When I submit articles for publication, I certainly don’t have any altruistic or noble motivations; I write just because I like to, and sometimes, because I have to. But ever since I pitched this story to my editor, I harbored hopes that someone who will come across it can actually do something concrete to help Kalayaan. Because my circumstances hinder me from doing something more substantial to help, writing about them on a wide-reaching online platform was the most practical way I could think of to personally contribute to the cause. I’m very happy that a group like Eskritoryo was able to give them what they really need, and at Christmastime, too!
Thank you, Chris, for sending me the photos! Kudos and Happy Christmas to everyone in your organization.
Books and Friends. We will have book discussions hosted by several book clubs during the ReaderCon, so to prepare us for that, let’s talk about books and friendships and book clubs. Are you a part of a book club? If yes, what made you join one? What’s your favorite activity that you have with them? If you’re not a part of one, will you consider joining one? Why or why not? Or if you’re not (yet) a part of a book club, do you have friends who share the same passion for books as you do? Do you have a “bookish” best friend? If yes, tell us about them! How did you become friends? What’s your favorite memory with them?
Before I answer this week’s question, come join me in singing the Garfield and Friends song! Raise your hand if you watched this series when you were a kid! *raises hand*
My reading group is actually one of the clubs that will be participating in the ReaderCon. We’re called The Mysterious Reading Society, and I’ll let the mystery carry on further until they put up the post at the ReaderCon website. 😛 EDIT: The post is up! Learn more about us. 🙂
But yeah, most of the very good and close friends that I have now, I met through my love of books. In particular, I met many of them through the Harry Potter and Twilight fan groups. (Shelve the hate, please. 😛 )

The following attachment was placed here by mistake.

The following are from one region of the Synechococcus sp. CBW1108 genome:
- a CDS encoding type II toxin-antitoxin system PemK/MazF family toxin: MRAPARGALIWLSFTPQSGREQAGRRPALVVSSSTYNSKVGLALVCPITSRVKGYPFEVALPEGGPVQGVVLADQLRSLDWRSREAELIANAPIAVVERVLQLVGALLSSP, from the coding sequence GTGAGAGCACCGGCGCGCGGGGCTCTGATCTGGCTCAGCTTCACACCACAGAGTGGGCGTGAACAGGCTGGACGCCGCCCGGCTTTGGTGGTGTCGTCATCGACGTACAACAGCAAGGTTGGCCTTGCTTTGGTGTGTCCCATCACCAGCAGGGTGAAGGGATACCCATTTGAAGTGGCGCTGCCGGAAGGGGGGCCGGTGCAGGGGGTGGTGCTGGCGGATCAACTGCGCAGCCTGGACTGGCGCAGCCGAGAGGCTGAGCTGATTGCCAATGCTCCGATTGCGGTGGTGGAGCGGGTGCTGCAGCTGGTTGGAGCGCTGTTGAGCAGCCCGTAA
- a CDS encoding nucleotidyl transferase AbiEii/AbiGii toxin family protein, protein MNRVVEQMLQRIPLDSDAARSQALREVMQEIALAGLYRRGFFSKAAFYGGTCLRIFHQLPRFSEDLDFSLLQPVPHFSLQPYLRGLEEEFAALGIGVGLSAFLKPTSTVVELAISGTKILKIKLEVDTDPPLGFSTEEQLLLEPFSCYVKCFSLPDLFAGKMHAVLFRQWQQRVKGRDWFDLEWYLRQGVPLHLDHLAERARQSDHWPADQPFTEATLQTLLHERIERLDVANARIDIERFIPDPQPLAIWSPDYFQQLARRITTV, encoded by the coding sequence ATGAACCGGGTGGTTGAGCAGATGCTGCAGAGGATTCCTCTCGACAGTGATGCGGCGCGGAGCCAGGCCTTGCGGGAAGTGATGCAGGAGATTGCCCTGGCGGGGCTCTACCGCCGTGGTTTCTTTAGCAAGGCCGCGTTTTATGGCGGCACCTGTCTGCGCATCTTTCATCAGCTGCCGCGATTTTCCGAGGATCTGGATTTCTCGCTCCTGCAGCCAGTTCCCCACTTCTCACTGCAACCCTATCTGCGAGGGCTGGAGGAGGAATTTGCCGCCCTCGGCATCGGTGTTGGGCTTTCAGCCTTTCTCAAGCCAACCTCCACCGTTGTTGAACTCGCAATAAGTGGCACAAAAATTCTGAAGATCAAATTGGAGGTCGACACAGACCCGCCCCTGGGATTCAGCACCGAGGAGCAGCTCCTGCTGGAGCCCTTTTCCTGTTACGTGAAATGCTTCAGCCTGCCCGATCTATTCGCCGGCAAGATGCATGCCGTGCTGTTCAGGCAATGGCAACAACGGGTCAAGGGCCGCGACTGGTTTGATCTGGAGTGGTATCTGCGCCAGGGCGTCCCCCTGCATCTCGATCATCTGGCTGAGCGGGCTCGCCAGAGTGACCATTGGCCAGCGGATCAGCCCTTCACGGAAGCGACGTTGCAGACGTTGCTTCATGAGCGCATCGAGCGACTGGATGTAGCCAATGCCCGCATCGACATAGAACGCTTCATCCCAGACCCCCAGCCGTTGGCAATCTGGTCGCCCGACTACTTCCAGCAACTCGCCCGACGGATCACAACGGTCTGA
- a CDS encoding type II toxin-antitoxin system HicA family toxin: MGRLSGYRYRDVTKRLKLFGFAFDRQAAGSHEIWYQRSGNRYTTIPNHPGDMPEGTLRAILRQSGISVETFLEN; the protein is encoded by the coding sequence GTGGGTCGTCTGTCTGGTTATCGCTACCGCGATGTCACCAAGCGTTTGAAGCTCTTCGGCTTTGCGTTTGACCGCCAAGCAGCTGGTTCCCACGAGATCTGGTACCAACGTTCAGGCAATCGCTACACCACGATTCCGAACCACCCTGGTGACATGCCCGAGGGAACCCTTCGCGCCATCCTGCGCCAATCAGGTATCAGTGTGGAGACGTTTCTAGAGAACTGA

I share the same favorite authors and genres with a handful of these friends, and these eventually became the people that I am now in TMRS with. I am thankful for these 5 people (Leia, Echo, Lianne, Claire, and Ron,) who I spend a lot of time with, both online and IRL, because their company keeps me sane amid the day-to-day craziness of life.
Looking back, I realize that my oldest friends are also fellow bookworms. I spent my Sweet Valley and Sweet Dreams and Nancy Drew and Sherlock Holmes phases with close friends from elementary and high school, and my Harry Potter phase with friends from University. And I began my epic fantasy, The 39 Clues, and science fiction phases with friends from work.
Of course, books aren’t the only things that I share in common with these people, but it’s satisfying to know that I’ve actually shared more adventures in different worlds with them than I initially thought.
*Choose a drink –butterbeer, blue milk, elven wine…blood?– and raise your glass! (Mine has soju because I think the only way I’d be able to drink an entire glass of that is in a fictional setting, haha!)*
Here’s to good friends to share more good books and good memories with!
See you all at the ReaderCon!
United We Read — The 2nd Filipino ReaderCon will be held on August 18th from 8:00am-6:00pm at the Filipinas Heritage Library, Ayala Triangle, Makati City. For more information, visit the official website at filipinoreadercon.wordpress.com.